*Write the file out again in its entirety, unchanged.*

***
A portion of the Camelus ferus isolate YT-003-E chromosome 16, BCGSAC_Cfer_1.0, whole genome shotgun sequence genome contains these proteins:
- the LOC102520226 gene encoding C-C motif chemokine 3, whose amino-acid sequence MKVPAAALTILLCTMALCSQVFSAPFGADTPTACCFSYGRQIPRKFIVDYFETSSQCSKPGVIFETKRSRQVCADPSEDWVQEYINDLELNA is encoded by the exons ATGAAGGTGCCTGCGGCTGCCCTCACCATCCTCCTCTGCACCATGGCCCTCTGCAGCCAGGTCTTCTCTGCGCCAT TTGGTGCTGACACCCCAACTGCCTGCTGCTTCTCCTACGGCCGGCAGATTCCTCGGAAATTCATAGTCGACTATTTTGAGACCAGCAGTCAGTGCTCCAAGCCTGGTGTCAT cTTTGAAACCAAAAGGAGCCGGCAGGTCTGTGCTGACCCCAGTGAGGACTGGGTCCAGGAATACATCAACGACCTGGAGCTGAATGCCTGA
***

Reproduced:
A portion of the Camelus ferus isolate YT-003-E chromosome 16, BCGSAC_Cfer_1.0, whole genome shotgun sequence genome contains these proteins:
- the LOC102520226 gene encoding C-C motif chemokine 3, whose amino-acid sequence MKVPAAALTILLCTMALCSQVFSAPFGADTPTACCFSYGRQIPRKFIVDYFETSSQCSKPGVIFETKRSRQVCADPSEDWVQEYINDLELNA is encoded by the exons ATGAAGGTGCCTGCGGCTGCCCTCACCATCCTCCTCTGCACCATGGCCCTCTGCAGCCAGGTCTTCTCTGCGCCAT TTGGTGCTGACACCCCAACTGCCTGCTGCTTCTCCTACGGCCGGCAGATTCCTCGGAAATTCATAGTCGACTATTTTGAGACCAGCAGTCAGTGCTCCAAGCCTGGTGTCAT cTTTGAAACCAAAAGGAGCCGGCAGGTCTGTGCTGACCCCAGTGAGGACTGGGTCCAGGAATACATCAACGACCTGGAGCTGAATGCCTGA